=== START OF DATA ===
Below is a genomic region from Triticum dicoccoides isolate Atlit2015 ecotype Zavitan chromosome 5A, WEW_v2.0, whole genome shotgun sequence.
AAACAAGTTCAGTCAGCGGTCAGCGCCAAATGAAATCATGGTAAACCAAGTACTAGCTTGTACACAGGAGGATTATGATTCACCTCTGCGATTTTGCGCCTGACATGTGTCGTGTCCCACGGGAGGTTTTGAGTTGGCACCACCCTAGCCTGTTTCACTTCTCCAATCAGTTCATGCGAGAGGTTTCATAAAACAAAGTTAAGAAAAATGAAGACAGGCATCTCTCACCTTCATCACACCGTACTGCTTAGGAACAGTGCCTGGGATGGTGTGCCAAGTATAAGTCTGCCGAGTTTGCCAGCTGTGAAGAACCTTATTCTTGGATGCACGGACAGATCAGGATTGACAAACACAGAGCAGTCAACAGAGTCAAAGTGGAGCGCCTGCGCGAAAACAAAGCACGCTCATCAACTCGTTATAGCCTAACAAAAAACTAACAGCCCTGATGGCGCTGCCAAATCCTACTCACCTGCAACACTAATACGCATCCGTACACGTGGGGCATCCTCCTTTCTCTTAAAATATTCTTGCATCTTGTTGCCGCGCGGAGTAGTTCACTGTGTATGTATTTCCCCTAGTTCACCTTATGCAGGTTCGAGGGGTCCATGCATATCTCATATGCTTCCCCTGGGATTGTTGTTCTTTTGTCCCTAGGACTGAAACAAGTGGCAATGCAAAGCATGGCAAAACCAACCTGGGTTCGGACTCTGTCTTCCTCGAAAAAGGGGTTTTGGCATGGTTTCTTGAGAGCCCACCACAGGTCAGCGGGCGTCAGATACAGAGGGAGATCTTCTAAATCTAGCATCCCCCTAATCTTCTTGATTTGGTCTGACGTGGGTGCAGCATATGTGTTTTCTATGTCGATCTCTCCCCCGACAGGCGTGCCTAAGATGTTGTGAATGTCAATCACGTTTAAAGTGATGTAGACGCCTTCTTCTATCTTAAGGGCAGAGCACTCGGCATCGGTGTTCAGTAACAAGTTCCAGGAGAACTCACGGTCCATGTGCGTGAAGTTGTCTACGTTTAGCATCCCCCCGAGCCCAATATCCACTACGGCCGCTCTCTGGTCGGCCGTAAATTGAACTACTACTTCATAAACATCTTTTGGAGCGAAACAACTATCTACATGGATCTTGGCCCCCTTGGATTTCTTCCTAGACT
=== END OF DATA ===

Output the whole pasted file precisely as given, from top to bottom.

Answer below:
Below is a genomic region from Triticum dicoccoides isolate Atlit2015 ecotype Zavitan chromosome 5A, WEW_v2.0, whole genome shotgun sequence.
AAACAAGTTCAGTCAGCGGTCAGCGCCAAATGAAATCATGGTAAACCAAGTACTAGCTTGTACACAGGAGGATTATGATTCACCTCTGCGATTTTGCGCCTGACATGTGTCGTGTCCCACGGGAGGTTTTGAGTTGGCACCACCCTAGCCTGTTTCACTTCTCCAATCAGTTCATGCGAGAGGTTTCATAAAACAAAGTTAAGAAAAATGAAGACAGGCATCTCTCACCTTCATCACACCGTACTGCTTAGGAACAGTGCCTGGGATGGTGTGCCAAGTATAAGTCTGCCGAGTTTGCCAGCTGTGAAGAACCTTATTCTTGGATGCACGGACAGATCAGGATTGACAAACACAGAGCAGTCAACAGAGTCAAAGTGGAGCGCCTGCGCGAAAACAAAGCACGCTCATCAACTCGTTATAGCCTAACAAAAAACTAACAGCCCTGATGGCGCTGCCAAATCCTACTCACCTGCAACACTAATACGCATCCGTACACGTGGGGCATCCTCCTTTCTCTTAAAATATTCTTGCATCTTGTTGCCGCGCGGAGTAGTTCACTGTGTATGTATTTCCCCTAGTTCACCTTATGCAGGTTCGAGGGGTCCATGCATATCTCATATGCTTCCCCTGGGATTGTTGTTCTTTTGTCCCTAGGACTGAAACAAGTGGCAATGCAAAGCATGGCAAAACCAACCTGGGTTCGGACTCTGTCTTCCTCGAAAAAGGGGTTTTGGCATGGTTTCTTGAGAGCCCACCACAGGTCAGCGGGCGTCAGATACAGAGGGAGATCTTCTAAATCTAGCATCCCCCTAATCTTCTTGATTTGGTCTGACGTGGGTGCAGCATATGTGTTTTCTATGTCGATCTCTCCCCCGACAGGCGTGCCTAAGATGTTGTGAATGTCAATCACGTTTAAAGTGATGTAGACGCCTTCTTCTATCTTAAGGGCAGAGCACTCGGCATCGGTGTTCAGTAACAAGTTCCAGGAGAACTCACGGTCCATGTGCGTGAAGTTGTCTACGTTTAGCATCCCCCCGAGCCCAATATCCACTACGGCCGCTCTCTGGTCGGCCGTAAATTGAACTACTACTTCATAAACATCTTTTGGAGCGAAACAACTATCTACATGGATCTTGGCCCCCTTGGATTTCTTCCTAGACT